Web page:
Before I saw the doctor, the nurse checked my vital signs. Blood pressure: 118 over 72. Pulse: 68 beats per minute. Temperature: 98.2. All normal. In fact, 98.2 degrees Fahrenheit is as average as it gets.
"Have you considered getting a flu shot?" the nurse asked. "We're expecting it to be a bad year."
I thought back to the last time I had seasonal influenza: fever, chills, dehydration, slightly delirious thoughts. My temperature then was just a few degrees above normal, but what would have happened if it had risen a few degrees beyond that? A fever below 104 degrees isn't usually dangerous for adults, but 108 degrees can cause brain damage. That difference of 4 degrees Fahrenheit equals a little more than 2 degrees Celsius—that is, the amount of global warming that scientists and world leaders have agreed would be unsafe for our planet's health.
Two degrees Celsius doesn't sound like much, but the world's average temperature has risen less than 1 degree Celsius since the pre-industrial age, and already many regions are experiencing feverish heat waves, inexplicable cold spells, droughts, and other debilitating symptoms. Earth is a finely tuned system that can only take so much increased heat—interestingly, about the same amount as the human body can tolerate—before there are irreversible consequences.
The habitable zone. Like our own bodies, our planet is best suited to human life when it stays within a relatively narrow range of temperatures: not too hot, not too cold. Scientists scanning the heavens with NASA’s Kepler Space Telescope have detected more than 3,500 possible planets, but so far only five have been confirmed as bodies that orbit at a sufficient distance from their suns to potentially have liquid water. And even these “habitable” planets may not fall within the Goldilocks zone for human life, where the temperature is just right.
Astronauts gazing down upon our blue marble from the International Space Station have remarked on the “thin blue line” of atmosphere that traps heat and makes life on Earth possible. If humans continue to pollute that fragile layer separating Earth from the rest of the universe, we will cross a thin red line between health and suffering. Already, warming-induced disruptions in natural systems are increasing the spread of diseases such as cholera, malaria, West Nile virus, and Lyme disease.
The point of no return. Periodically, the members of the Bulletin's Science and Security Board meet to discuss the existential threats facing the world and whether they merit moving the hands of the iconic Doomsday Clock. The clock is a powerful metaphor, but its evenly spaced minutes may suggest a linear progression toward midnight. Global warming, however, may tick along incrementally and then reach a tipping point beyond which changes occur suddenly and catastrophically. At that point it may no longer be possible to pull back from the brink, as we might if faced with a looming threat from nuclear weapons. Like the frog brought slowly to a boil, we may fail to comprehend our situation until it is too late to jump out of the pot.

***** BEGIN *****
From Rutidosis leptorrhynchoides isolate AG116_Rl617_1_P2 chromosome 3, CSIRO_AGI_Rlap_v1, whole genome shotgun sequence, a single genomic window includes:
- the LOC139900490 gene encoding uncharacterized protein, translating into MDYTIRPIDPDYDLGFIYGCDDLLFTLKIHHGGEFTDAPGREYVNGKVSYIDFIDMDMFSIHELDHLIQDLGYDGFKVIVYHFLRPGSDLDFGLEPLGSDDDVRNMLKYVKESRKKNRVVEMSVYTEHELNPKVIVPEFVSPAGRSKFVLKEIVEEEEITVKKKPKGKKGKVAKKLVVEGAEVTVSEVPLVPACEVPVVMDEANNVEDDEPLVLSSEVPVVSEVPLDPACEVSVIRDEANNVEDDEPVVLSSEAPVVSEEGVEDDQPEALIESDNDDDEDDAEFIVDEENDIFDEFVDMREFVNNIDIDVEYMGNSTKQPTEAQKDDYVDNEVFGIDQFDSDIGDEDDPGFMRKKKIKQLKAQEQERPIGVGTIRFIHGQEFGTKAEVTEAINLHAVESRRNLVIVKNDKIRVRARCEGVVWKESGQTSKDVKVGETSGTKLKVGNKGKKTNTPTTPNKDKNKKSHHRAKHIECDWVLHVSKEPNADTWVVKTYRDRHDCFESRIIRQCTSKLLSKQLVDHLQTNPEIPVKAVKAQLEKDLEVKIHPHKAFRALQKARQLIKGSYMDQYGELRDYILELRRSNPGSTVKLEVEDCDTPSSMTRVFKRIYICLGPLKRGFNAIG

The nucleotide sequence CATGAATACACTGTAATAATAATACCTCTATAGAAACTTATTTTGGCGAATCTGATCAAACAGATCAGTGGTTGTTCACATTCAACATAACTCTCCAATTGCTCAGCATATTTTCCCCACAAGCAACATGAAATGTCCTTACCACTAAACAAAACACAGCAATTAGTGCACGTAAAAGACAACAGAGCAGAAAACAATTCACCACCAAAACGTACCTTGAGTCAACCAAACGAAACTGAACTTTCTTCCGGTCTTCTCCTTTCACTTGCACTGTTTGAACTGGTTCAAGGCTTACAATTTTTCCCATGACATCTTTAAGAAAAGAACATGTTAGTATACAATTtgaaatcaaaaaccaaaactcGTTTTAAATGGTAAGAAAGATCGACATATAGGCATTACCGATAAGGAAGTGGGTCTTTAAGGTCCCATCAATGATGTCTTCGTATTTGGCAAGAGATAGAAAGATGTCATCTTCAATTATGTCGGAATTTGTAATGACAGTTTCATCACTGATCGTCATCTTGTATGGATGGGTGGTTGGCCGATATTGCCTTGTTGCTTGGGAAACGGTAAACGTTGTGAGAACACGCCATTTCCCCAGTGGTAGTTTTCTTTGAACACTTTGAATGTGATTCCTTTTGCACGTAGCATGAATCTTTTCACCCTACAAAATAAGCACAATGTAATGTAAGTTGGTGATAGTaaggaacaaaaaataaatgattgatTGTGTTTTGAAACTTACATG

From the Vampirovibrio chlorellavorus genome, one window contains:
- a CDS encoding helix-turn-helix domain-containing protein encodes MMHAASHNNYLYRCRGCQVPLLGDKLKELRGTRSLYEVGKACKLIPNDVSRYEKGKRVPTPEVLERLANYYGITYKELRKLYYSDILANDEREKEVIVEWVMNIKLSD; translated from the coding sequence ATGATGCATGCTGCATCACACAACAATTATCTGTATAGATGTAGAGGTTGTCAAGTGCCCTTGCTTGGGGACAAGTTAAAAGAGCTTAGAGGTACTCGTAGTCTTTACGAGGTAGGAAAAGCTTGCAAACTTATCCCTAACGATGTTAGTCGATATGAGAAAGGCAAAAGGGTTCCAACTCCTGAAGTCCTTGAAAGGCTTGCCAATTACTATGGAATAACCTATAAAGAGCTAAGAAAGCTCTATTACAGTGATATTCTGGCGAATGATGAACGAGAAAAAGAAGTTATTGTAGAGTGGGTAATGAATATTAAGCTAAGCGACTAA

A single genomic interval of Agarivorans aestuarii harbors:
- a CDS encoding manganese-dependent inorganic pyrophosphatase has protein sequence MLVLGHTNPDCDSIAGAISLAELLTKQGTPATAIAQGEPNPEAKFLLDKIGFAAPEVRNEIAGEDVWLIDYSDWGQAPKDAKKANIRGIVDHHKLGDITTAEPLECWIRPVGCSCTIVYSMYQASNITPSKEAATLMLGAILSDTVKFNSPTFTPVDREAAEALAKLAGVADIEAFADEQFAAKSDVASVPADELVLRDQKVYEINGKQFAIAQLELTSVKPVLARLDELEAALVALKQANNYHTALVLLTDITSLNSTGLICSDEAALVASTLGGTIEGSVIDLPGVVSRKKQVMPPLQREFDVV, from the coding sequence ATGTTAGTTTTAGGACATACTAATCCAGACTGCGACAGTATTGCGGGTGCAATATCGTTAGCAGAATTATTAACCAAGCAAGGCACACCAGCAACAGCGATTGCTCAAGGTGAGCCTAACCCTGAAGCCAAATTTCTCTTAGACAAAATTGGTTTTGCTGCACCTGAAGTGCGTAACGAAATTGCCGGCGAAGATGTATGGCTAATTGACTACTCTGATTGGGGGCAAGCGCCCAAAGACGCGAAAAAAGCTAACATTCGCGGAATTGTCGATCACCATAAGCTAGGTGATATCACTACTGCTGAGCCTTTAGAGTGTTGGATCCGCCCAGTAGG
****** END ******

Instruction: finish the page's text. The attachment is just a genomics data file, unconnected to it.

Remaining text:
Climate change is already an emergency, but the White House and US Congress are not calling 911. Preoccupied with health care, they ignore the world's biggest threat to human health. They refuse to champion the radical lifestyle changes that are necessary to avoid disaster, the things your doctor would tell you: Stop smoking those fossil fuels. Eat your vegetables. Ride your bike to work. Your doctor does not advise you to wait until your health gets worse before doing anything, or quit smoking only if your neighbor agrees to do the same.
An ounce of prevention. I decided to get that flu shot, even though it wasn't covered by my health insurance. At $31.99, it seemed like a bargain if it could help me avoid missing even one day of work—and spare me from a day of misery. Perhaps more important, I wanted to avoid infecting someone more vulnerable. The CDC estimates that seasonal flu kills up to 49,000 people annually in the United States alone; seniors and young children are at greater risk. Climate change will also hit the most vulnerable people hardest: the elderly, the babies, the poor, the sick, the citizens of nations already threatened by water scarcity and crop failures and rising seas.
Like getting a flu shot, taking preventive action to reduce greenhouse gas emissions is a good investment. According to a new study by scientists at the Potsdam Institute for Climate Impact Research, delaying the implementation of comprehensive international climate policies from 2015 to 2030 would triple the short-term costs of mitigation, which would be more expensive because it would have to happen faster.
One drawback to this framing, though, is that it places economics above other goals that might conceivably unite humanity to take action on climate: justice, peace, stewardship, human health. Climate-minded politicians, business leaders, and environmentalists rarely question the supremacy and inviolability of economic growth; to the contrary, they keep up a steady drumbeat of assurances that ceaseless growth and environmental protection are compatible. In health care, however, ceaseless growth is what occurs when a person has cancer—a disease in which cells divide endlessly until they take over the body.
A healthy adult, like Mother Nature, exists in a steady state. Her weight and blood pressure and pulse do not continue to rise year after year. Her temperature remains at 98.2 degrees. Her respiratory and circulatory systems are stable. She may have some wear and tear in her joints, but it’s nothing that a little physical therapy can't help. At least that's what my doctor tells me.
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